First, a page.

Not to be outdone, McCain will be feted by Falwell at a reception at the religious broadcasters' convention, the latest sign of detente between onetime adversaries. Last May, McCain delivered the commencement address at Falwell's Liberty University.
McCain and Romney have also done significant spadework to recruit well-regarded social conservative operatives to their cause. McCain has inked Marlene Elwell, who oversaw Robertson's 1988 presidential campaign in Michigan, and Judy Haynes, a former senior official in the Christian Coalition. Romney's team includes Gary Marx, a former head of the Virginia Christian Coalition who was the day-to-day coordinator of evangelical support for President Bush's reelection campaign.
But McCain and Romney have significant hurdles to overcome if they are to win the support of conservative Christians, who by one estimate make up a quarter of the electorate and at least 40 percent of the Republican base.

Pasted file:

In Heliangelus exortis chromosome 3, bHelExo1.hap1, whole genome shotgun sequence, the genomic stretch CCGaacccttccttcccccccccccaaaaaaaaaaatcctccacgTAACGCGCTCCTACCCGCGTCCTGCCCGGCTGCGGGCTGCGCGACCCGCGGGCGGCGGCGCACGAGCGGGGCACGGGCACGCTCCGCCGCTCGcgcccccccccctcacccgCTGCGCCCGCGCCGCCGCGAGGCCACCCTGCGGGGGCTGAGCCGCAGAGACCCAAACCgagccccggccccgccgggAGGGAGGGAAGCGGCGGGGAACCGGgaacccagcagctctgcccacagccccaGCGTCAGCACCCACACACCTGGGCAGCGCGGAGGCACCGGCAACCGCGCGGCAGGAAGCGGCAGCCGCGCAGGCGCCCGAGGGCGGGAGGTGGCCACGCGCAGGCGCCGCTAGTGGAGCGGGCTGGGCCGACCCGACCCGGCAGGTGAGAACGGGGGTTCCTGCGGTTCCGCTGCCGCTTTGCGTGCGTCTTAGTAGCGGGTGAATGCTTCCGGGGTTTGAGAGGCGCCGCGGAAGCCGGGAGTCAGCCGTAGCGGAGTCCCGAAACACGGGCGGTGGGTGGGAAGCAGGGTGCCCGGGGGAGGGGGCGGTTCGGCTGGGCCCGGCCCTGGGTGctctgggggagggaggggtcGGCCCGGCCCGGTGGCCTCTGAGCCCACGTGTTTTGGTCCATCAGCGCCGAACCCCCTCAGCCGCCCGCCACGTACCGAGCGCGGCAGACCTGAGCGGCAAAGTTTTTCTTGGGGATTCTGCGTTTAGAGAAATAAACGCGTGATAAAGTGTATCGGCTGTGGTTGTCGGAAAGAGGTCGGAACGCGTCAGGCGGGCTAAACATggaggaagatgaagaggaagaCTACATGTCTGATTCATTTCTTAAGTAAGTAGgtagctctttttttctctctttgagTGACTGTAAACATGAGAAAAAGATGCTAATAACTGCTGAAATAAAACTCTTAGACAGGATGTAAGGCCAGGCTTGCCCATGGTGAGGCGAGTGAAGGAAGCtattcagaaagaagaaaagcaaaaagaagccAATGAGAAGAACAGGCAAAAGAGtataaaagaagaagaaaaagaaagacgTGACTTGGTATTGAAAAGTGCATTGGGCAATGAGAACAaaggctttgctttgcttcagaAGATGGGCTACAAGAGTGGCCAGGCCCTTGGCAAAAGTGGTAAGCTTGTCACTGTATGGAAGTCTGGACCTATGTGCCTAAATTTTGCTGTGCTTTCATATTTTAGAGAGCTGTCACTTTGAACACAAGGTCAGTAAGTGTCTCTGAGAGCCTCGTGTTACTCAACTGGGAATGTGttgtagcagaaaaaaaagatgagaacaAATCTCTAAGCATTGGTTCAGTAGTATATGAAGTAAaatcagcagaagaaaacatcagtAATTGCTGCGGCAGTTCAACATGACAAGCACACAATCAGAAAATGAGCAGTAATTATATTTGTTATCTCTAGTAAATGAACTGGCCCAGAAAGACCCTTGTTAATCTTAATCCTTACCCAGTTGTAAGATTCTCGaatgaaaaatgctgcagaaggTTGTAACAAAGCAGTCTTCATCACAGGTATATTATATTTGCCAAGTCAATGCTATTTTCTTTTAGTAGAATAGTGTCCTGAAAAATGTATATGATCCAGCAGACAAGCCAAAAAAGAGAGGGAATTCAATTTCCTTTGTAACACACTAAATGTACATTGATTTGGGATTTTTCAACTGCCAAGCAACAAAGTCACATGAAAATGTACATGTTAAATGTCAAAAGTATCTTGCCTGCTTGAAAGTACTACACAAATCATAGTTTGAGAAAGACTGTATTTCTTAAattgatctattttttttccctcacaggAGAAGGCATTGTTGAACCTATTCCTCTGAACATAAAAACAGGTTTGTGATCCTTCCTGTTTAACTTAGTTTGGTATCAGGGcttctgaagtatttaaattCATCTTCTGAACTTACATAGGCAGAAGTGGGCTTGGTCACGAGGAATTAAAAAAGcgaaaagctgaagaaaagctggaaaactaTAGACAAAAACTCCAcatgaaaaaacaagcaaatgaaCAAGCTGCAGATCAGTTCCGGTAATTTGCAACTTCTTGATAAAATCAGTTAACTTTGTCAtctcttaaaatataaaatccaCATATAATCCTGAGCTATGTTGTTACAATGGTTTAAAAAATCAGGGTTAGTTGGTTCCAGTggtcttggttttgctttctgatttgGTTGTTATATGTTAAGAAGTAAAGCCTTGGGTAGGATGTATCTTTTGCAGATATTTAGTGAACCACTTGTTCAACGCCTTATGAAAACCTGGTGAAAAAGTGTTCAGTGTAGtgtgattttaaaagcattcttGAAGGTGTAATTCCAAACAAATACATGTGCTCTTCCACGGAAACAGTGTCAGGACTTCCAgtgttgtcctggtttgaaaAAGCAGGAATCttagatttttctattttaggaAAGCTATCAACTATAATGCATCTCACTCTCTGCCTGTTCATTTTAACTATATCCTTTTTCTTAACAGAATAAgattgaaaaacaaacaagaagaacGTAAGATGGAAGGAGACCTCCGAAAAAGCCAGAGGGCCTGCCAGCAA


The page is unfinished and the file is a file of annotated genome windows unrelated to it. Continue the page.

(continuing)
McCain has backed expanded stem cell research, blocked the "nuclear option" that would have allowed the Senate to hold up-or-down votes on the appointment of judges, and sponsored campaign finance legislation the Christian political community loathes because of its restrictions on election-related activity by grass-roots groups.
In endorsing McCain, Popma said she had her own checklist that he satisfied: The candidate had to be against abortion, in favor of defining marriage as between a man and a woman, and committed to appointing conservative judges to the federal bench. "This man is a social conservative," she said, "and he is the leading social conservative in the race who is consistent."
But James Dobson, founder of the Christian broadcasting powerhouse Focus on the Family, is not convinced. He told a Dallas radio station last month he prays that evangelicals will not "get stuck with" McCain as the Republican nominee. "Speaking as a private individual, I would not vote for John McCain under any circumstances," Dobson said.
Romney faces a dual challenge in wooing social conservatives. First, he is Mormon -- a religion many evangelical voters view skeptically. Second, during his campaigns for the Senate in 1994 and for governor in 2002, he expressed support for abortion rights and gay rights, positions he has reversed since it became clear he would pursue the presidency in 2008.